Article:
KAMINISTIQUIA—My favorite trail, the Great Dog Portage, leads to a mystery; the Dog Effigy. The portage bypasses a series of rapids and falls between Dog Lake and Little Dog Lake in Kaministiquia, about 30 km west of Thunder Bay. The trail has been traversed for hundreds of years by the first peoples of the land; French explorers, American invaders, voyageurs, professors, and curious hikers. The historic portage is about 3 km long, but a 1 km (approximately) portion is regularly traveled and leads to the effigy. The Dog Effigy is a crude representation of a dog-like creature that was dug out of the ground and the edges were mounded up with the debris. Who made the effigy or when it was made are unknown. There have been no artifacts found at the site, except for one small projectile point. However, the first written account is in an exploration report by W.H. Keating in the 1820s and oral stories date back even further.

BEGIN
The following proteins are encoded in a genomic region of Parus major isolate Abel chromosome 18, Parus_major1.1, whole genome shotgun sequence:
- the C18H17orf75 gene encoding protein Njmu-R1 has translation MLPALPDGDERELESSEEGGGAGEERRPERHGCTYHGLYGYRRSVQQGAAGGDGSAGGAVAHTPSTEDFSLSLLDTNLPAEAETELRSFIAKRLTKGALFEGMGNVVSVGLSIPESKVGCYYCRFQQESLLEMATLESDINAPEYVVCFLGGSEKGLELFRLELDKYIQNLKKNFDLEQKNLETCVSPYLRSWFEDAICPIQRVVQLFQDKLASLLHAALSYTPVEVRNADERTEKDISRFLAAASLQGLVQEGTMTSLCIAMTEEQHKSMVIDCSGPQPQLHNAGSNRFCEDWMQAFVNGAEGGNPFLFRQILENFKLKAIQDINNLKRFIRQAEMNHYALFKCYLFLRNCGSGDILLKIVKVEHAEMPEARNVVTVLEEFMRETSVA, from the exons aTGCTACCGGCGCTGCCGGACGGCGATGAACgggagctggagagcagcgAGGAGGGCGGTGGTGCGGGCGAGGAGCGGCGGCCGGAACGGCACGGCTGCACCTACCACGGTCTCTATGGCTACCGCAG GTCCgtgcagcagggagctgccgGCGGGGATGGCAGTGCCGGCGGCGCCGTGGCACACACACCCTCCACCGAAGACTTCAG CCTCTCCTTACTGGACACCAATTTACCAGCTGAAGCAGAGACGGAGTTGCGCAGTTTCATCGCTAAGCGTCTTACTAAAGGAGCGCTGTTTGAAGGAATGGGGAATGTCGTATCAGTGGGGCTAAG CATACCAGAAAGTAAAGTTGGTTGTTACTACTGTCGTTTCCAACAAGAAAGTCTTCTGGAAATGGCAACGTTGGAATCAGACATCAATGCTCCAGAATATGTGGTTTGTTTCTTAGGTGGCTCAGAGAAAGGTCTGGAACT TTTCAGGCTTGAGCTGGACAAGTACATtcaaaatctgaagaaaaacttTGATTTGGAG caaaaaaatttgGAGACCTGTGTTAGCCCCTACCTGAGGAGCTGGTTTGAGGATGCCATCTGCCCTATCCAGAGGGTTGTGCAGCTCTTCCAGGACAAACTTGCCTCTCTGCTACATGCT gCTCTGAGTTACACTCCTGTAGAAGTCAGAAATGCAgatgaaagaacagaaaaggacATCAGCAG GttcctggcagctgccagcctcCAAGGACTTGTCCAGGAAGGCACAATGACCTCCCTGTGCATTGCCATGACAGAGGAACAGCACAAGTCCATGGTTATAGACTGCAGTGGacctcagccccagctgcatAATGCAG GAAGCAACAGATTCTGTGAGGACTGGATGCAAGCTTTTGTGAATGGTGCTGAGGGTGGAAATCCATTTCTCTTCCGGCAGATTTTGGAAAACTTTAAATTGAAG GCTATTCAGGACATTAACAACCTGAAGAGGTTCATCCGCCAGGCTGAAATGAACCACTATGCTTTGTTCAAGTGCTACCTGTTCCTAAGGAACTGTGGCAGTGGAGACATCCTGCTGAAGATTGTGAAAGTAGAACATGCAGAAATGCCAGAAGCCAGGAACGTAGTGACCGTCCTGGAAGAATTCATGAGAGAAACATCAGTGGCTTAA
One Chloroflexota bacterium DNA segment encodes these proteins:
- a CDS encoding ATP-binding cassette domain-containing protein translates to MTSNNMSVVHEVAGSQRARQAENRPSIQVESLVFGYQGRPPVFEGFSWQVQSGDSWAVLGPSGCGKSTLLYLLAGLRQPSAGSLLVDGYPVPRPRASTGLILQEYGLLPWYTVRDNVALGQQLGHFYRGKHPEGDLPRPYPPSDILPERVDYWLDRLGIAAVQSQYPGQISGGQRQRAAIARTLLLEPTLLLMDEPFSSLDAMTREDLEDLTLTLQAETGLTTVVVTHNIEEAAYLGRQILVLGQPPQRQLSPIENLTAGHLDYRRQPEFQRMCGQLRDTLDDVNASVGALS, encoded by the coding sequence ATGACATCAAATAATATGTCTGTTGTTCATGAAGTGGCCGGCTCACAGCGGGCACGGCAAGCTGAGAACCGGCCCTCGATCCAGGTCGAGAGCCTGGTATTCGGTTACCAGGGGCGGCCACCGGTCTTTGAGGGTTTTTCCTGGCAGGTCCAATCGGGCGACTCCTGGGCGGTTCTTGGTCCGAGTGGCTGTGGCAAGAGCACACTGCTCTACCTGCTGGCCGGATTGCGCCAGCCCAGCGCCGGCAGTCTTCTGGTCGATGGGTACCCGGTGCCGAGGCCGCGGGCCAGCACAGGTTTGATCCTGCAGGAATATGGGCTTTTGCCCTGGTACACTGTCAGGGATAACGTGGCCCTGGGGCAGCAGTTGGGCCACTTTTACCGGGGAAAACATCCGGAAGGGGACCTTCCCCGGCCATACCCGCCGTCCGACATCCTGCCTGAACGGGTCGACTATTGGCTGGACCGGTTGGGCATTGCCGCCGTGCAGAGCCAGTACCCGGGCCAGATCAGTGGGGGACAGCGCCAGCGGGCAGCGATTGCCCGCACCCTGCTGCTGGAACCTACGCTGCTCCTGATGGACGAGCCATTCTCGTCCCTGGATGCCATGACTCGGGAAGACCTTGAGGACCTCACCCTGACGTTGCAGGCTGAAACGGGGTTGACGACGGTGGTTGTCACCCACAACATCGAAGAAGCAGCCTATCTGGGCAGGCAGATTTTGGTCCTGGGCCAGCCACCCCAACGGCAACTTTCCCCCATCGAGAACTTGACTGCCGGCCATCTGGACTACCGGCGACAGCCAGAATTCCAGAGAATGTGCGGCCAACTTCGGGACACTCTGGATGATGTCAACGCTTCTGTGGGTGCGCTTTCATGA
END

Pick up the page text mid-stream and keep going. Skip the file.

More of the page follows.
From 1962 to 1965, K.C. A. Dawson, assistant professor of anthropology at Lakehead University researched, identified, and excavated the site and published his findings in The Kaministikwia Intaglio Dog Effigy Mound. The original portage trail was cleared, and the effigy site was fenced off by The Ontario Department of Lands and Forests (now known as the Ministry of Natural Resources). Today, over 50 years after Dawson’s excavation, the approximately 30-foot impression of the dog is visible; and some of the wooden fence-posts still stand to mark the spot.
To find the portage trail, travel north on Silver Falls Road (the road name then changes to Shields Road). Travel 3 km along Shields Road and turn north at the fork. Travel northwest for 1.8 km, until you see an old drive on the north side that has been blocked from driving in. That trail is part of the Great Dog Portage and leads to Dog Lake. The trail that leads to the effigy is on the south side, where you will find the trail through the trees. Walk south for about 1 km to the effigy, on the west side off the trail.